Eleazar Lord may well be the single most influential person in the history of Piermont because of his leadership in the development of the Erie Railroad. By filling almost 100 acres of the Hudson River, the Erie Railroad created a strong and stable foundation for the railroad buildings, tracks and pier. In 1832, New York State charted the New York Erie Railroad and in 1838 they extended the pier 4,000 feet.
Lord’s vision established Piermont’s infrastructure and changed its very nature. This infrastructure would eventually prepare the ground for construction of the paper mill and for commercial and passenger use of steamboats and ferries. Completed in1851, a passenger arriving by steamboat from Battery Park in New York City would board a train at the end of the Pier and travel 447 miles to Dunkirk located on Lake Erie - at that time the longest railroad in the world. President Millard Fillmore and Daniel Webster made the inaugural trip from Piermont to Dunkirk. In 1852, however, restrictions that allowed the Railroad to operate only in New York State were lifted. In 1863 the railroad terminus was moved from Piermont to Jersey City, New Jersey. Often forgotten is that Eleazar Lord gave the Village its name. In 1839, he renamed Taulman’s Landing to Piermont, evoking the marriage between the pier and the mountains.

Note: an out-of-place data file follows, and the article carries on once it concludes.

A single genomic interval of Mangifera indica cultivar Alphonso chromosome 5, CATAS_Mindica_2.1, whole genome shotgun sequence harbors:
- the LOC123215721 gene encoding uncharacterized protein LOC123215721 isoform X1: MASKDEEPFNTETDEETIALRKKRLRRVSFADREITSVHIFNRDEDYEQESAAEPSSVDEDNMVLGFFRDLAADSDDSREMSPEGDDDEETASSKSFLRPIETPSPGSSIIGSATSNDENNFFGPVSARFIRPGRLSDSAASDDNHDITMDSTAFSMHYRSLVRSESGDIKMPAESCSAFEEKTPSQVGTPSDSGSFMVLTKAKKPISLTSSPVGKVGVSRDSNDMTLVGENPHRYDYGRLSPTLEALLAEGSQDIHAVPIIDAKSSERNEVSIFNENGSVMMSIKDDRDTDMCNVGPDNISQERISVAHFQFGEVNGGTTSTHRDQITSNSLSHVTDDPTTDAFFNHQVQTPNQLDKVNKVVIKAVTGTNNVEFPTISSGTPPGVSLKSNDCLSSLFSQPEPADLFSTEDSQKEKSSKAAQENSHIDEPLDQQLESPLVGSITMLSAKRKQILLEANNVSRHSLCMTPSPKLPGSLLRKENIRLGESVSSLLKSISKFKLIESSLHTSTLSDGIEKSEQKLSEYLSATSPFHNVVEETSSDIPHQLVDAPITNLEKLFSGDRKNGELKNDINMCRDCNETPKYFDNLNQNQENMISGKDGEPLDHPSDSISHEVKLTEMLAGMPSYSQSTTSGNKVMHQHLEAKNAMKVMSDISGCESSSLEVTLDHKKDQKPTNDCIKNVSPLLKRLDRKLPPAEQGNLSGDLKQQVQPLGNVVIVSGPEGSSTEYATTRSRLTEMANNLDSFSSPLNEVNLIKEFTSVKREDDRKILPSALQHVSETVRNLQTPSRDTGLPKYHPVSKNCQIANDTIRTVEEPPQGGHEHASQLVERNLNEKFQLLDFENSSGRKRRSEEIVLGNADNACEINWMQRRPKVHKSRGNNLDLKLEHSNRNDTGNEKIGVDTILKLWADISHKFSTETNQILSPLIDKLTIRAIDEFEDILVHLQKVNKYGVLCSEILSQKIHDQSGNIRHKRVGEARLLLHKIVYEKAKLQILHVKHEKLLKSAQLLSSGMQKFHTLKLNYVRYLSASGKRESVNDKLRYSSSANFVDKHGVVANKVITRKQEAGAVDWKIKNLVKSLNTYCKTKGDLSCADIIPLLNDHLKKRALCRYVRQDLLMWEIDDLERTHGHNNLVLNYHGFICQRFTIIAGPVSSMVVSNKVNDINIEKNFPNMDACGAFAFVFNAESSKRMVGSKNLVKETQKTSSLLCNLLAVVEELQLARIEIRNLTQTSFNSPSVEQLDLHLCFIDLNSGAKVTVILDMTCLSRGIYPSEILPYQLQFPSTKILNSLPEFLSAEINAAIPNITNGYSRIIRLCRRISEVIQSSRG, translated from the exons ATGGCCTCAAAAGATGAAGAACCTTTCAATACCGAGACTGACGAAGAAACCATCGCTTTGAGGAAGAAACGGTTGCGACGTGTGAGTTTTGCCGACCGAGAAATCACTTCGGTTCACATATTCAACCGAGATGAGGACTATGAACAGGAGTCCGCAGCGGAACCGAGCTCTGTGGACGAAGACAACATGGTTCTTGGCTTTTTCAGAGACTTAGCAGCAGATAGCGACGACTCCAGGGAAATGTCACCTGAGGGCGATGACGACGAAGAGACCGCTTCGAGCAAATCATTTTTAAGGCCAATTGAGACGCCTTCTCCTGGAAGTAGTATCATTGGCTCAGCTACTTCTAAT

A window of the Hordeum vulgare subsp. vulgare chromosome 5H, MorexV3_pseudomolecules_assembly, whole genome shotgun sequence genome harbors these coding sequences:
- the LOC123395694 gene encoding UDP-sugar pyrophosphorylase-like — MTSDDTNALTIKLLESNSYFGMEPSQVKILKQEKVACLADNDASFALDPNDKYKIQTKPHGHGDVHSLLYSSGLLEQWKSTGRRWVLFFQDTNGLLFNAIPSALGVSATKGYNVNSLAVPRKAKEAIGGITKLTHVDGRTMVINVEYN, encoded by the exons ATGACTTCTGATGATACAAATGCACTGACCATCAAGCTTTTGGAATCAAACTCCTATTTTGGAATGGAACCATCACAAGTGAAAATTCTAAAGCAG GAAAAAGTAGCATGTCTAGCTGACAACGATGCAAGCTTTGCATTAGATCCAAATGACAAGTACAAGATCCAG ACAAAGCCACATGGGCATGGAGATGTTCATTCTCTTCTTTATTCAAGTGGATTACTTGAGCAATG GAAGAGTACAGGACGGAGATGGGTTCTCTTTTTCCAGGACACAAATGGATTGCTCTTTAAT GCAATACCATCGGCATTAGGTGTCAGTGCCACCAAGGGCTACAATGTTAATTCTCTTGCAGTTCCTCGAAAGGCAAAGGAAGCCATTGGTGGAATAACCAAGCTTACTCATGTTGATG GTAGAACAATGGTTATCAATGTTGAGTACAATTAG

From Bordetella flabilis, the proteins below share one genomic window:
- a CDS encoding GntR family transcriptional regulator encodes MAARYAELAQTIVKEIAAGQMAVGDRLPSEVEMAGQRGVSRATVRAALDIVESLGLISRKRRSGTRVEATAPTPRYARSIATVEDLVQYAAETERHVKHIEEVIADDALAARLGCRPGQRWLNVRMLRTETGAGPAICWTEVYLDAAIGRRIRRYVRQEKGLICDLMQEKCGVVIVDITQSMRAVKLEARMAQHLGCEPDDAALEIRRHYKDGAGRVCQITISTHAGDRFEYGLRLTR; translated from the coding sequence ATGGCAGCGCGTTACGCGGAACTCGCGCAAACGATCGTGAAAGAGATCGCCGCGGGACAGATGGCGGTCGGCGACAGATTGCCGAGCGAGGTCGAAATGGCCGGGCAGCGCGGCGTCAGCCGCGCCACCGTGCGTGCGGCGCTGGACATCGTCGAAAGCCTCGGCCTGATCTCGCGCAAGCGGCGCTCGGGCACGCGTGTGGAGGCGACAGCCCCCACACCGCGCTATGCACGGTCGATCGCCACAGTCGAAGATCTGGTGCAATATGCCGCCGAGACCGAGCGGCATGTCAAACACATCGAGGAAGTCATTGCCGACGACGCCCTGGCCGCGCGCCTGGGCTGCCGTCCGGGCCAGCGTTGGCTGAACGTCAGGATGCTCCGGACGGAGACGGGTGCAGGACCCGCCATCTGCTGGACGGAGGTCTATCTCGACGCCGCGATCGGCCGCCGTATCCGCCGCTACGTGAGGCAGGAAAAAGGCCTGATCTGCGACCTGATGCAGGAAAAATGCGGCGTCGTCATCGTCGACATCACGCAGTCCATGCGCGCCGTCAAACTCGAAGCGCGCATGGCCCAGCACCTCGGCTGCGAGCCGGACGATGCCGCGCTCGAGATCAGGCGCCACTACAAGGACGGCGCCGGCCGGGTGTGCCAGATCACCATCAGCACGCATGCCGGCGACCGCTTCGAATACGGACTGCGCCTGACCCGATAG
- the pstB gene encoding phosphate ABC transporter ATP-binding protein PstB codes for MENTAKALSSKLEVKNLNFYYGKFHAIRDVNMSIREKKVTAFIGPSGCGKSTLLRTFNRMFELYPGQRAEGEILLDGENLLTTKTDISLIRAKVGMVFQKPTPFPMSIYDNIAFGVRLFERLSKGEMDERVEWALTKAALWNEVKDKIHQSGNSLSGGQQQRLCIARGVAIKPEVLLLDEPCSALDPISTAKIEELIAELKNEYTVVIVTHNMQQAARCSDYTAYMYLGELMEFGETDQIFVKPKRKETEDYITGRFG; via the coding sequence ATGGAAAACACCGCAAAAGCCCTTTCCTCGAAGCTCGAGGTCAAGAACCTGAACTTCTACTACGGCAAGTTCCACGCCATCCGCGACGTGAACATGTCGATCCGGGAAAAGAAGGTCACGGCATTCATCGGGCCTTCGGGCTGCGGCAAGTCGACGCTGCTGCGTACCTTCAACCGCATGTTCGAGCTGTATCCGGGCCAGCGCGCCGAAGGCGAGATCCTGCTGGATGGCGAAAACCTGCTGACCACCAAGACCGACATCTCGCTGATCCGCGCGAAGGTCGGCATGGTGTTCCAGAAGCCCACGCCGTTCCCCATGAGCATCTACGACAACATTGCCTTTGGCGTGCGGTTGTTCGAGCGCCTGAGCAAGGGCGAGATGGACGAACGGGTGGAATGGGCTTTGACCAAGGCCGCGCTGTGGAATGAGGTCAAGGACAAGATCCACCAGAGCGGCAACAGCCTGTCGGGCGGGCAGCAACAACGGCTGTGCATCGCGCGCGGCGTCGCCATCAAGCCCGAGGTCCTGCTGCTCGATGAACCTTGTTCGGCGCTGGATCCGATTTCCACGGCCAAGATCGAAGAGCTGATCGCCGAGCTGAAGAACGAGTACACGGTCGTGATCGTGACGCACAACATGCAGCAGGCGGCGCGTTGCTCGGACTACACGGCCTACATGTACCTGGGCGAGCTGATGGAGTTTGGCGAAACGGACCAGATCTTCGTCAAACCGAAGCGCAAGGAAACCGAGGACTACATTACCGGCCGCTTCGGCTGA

Piermont’s iconic Railroad Station marks the route of the Northern RR of New Jersey. Built in 1859, The Northern was a commuter train which originally went from Jersey City to Sparkill, NY and then west to the Village of Piermont. In 1869 the Northern was extended north from Sparkill to Nyack, NY.
Not until 1873, when the Piermont RR Station was constructed, did the train stop here. It continued to carry passengers along this route for 107 years until it ceased operations 1966. Belle Kelly worked for the railroad for over 50 years. She served as stationmaster, ticket agent and telegraph clerk, servicing 43 trains a day.
In 2008, the station was listed on the National Register of Historic Places. It is the only known remaining station of its kind. It was restored by the Piermont Historical Society and is now the home of the Museum of the History of Piermont. The Northern RR should not be confused with the Erie RR. Each operated on two separate sets of tracks intersecting only in Sparkill.